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    $\begingroup$ Yes. I'm excited about the possibilities. If we consider the Boeing V-22 Osprey tiltrotor as an example - the aircraft is too unstable to fly without fly-by-wire. Similar concepts were tried during the 1950s, and they were unsuccessful because the electronics technology wasn't available then. Now, this genre of aircraft is usable, due to fly-by-wire systems. verticalmag.com/features/features_article/… $\endgroup$ Commented Dec 29, 2015 at 16:20
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    $\begingroup$ The 525 had a rotor head that went divergent. I'd be careful about touting its virtues until the NTSB and Bell investigation results are done and Bell proceeds where they left of when it destroyed itself in flight during a test flight. As to the Army being careful to adapt, there's a good reason for that. Don't fix what's not broken until what comes after is proven better. With over 2000 Blackhawks in the fleet, the "need" to rush to FBW is NOT demonstrated. As far as I can tell, the Valor (V-280), the Raider (S-97) and the Defiant are all FBW. Comanche was but it died during acquisition. $\endgroup$ Commented Apr 28, 2017 at 2:37
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    $\begingroup$ Ideal candidates? Hardly. Fixed wing control coupling is far less complex than in rotary wing. That said, there are Rotary Wing FBW suites. As I noted above, and as you noted, Comanche (RAH-66) was FBW and was going along fine until the program went belly up in the early 00's. As to hands free hover, I could do that in an SH-60B in 1989 without any FBW. The AFCS and SAS were robust enough to do that in the coupled approach mode. (OK, technically the horizontal stab was crude FBW in the Seahawk ...) $\endgroup$ Commented Apr 28, 2017 at 2:50

There are two extremes:

  • No augmented controls, i.e. most normal aircraft. Pilot controls control surfaces and engines directly.
  • Heavily augmented controls (left, right, up down shifts exactly like that), like quadcopters. Pilot gives command how the aircraft should move that is translated by algorithm into control surface and engine inputs.

At either of the two extremes, stuff is decently well understood. It's when you go in between that it starts becoming problematic.

Augmented Controls

There is always a conflict between a beneficial change making flying easier for the pilot and a greater level of abstraction from the flight controls. One place where this is particularly prevalent is on Airbus aircraft, where misunderstandings between the pilot, interface, control and aircraft have lead to multiple accidents.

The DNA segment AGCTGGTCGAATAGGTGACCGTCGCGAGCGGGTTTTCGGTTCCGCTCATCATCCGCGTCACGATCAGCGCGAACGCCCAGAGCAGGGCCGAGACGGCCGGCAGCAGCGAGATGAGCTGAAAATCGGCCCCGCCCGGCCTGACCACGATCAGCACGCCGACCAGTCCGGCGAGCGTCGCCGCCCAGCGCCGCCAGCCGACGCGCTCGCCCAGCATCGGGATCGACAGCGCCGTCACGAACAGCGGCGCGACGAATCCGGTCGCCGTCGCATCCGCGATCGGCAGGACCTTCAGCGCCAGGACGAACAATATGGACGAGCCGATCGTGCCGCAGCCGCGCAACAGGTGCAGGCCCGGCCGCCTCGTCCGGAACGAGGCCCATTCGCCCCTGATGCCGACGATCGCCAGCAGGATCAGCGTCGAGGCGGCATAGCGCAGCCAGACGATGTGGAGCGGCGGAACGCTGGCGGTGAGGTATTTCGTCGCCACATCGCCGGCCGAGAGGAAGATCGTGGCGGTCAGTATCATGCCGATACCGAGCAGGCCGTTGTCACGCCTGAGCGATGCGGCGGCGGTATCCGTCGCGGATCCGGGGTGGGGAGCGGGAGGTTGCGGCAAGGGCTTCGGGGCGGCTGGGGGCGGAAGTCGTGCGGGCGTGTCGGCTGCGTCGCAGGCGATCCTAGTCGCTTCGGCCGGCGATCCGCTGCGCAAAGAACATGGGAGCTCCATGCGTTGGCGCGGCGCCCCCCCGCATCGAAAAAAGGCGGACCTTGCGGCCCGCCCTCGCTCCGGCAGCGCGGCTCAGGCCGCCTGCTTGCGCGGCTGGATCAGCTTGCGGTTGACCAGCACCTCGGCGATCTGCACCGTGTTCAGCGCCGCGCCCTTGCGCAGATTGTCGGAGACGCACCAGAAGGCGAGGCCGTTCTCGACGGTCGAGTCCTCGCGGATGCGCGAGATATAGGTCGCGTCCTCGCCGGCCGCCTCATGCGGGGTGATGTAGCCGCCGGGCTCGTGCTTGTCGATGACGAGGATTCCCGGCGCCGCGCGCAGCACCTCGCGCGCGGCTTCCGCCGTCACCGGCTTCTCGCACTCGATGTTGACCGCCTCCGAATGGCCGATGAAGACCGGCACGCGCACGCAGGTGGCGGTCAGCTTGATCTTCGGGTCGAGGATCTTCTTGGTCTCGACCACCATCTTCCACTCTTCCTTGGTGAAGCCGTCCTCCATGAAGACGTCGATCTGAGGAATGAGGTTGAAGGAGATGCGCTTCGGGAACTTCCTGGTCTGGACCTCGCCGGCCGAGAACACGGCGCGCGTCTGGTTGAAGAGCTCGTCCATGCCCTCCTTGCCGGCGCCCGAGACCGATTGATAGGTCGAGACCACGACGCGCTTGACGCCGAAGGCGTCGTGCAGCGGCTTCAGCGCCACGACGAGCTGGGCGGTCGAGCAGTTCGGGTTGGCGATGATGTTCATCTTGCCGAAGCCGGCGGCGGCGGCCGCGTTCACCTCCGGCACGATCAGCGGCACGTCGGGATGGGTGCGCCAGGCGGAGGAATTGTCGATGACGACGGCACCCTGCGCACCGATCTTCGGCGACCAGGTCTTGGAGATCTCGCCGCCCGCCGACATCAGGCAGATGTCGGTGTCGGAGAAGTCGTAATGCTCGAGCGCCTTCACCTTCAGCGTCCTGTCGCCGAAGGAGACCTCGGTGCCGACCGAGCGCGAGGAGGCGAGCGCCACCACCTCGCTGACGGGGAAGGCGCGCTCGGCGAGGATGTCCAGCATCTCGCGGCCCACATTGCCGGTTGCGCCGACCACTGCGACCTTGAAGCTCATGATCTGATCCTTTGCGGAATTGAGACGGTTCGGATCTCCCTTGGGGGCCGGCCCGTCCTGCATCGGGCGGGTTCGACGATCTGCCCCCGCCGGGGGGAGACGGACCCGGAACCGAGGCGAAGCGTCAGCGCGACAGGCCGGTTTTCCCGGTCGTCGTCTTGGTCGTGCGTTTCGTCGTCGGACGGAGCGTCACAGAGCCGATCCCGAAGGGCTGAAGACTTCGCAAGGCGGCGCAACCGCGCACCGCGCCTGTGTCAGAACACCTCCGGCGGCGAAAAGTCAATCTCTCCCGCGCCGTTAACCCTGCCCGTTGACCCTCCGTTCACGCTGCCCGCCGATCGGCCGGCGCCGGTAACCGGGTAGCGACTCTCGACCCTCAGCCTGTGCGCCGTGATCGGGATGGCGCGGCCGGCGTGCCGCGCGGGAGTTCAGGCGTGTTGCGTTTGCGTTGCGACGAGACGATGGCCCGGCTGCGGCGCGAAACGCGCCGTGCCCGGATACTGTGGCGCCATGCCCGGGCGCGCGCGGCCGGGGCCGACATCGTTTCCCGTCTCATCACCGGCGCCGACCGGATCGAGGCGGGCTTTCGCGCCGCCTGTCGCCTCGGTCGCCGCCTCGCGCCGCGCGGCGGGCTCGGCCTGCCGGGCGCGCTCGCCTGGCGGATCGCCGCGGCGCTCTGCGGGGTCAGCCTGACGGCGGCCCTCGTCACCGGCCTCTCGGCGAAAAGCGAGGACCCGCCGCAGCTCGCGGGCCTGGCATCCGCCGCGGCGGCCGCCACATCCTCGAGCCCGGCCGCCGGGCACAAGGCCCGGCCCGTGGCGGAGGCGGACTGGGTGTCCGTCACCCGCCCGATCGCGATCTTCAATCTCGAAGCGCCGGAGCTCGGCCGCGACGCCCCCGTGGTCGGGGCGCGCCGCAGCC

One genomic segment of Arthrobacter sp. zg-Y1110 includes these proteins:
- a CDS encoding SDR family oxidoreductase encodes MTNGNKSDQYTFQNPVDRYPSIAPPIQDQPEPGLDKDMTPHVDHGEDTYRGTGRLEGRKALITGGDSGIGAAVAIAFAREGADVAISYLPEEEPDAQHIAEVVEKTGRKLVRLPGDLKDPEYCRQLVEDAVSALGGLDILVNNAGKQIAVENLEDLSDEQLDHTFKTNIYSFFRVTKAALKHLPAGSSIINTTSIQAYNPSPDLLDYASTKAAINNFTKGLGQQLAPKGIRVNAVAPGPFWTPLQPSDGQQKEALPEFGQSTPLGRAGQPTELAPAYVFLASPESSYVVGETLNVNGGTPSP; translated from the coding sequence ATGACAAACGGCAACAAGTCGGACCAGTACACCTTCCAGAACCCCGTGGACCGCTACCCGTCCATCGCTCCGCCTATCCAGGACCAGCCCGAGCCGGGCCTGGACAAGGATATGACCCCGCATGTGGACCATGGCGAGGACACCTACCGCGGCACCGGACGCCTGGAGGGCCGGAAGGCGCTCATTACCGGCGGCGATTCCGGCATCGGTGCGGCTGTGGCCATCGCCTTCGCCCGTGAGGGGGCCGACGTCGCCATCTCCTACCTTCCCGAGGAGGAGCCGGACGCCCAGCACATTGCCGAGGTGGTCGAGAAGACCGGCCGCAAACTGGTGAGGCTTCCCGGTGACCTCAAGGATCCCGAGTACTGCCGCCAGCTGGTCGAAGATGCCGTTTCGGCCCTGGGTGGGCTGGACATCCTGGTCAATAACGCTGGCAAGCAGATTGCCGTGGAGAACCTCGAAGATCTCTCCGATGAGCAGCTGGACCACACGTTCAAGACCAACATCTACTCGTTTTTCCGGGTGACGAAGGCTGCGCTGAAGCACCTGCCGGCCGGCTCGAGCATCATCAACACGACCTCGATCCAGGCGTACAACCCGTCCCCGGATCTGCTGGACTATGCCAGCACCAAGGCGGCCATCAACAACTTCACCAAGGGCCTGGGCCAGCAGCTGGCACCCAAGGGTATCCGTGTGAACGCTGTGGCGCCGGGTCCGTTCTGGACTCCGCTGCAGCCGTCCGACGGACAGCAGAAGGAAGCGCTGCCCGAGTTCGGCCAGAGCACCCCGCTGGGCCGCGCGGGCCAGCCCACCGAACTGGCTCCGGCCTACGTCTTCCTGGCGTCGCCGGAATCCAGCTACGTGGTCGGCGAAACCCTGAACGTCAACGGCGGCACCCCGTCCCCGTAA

Simon's point here- what do you 'want' you control surfaces to do- is very relevant.

Dynamic System

Helicopters are incredibly dynamic. For instance, a sideways gust will push the helicopter to the side, but that would also result in a disproportionate rotation on the whole airframe caused by the surface area of the tail rotor fin. Yet the pure sideways (not moment) force from increasing the tail rotor power is uncompensated and would require main rotor adjustment again to stay in position. Any pilot response and input would have to be handled appropriately to prevent pilot induced oscillation.

Stability Augmentation is used, for instance on the EC135:

The Auto Flight System is hierarchical in concept and on G-IWRC comprised a three axis Stability Augmentation System (SAS) and an autopilot. The SAS consisted of a Pitch and Roll SAS (P&R SAS) and yaw SAS. The helicopter was also equipped with a pitch damper. These systems are used for stabilising the attitude of the helicopter about the longitudinal, lateral and yaw axes by applying limited authority inputs to the main controls.

The SAS system is designed for ‘hands-on’ operation, which means that the pilot must provide control inputs through the cyclic control and yaw pedals in order to control the attitude of the helicopter. The SAS is automatically activated during the start procedures and can be disengaged by pressing either of the SAS DCPL switches located on top of each cyclic stick grip. Re-engagement of the SAS is through a four-way switch on the cyclic grip, labelled P&R/P – P/y RST. Eurcopter EC135 Accident Report

Pilot Role and Regulatory Aspects

I've worked on UAV systems that go 'the whole way' on control automation. I think part of the problem is the conservative opinion on the role of the pilot. Airbus have become heavily criticized for their design choices that are supposed to make it easier for the pilot to fly. Augmenting flight controls is risky business.

Changes are difficult to implement and testing expensive in the aviation sector. We could ultimately remove the pilot and whoever onboard (doctor, nurse) could just select a spot on a map as a landing site. By going to the stage of making push up/down/left/right... controls as you suggest, we have created fully automatic flight controls. It is (entirely) technically feasible, since that's what the autopilot does. Changing how active control inputs are interpreted from a use, licensing, training and execution standpoint is a whole different story.

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    $\begingroup$ I'm not sure I understand all of this answer. The UAV systems you've worked on are rotor craft or fixed wing? $\endgroup$ Commented Dec 29, 2015 at 11:30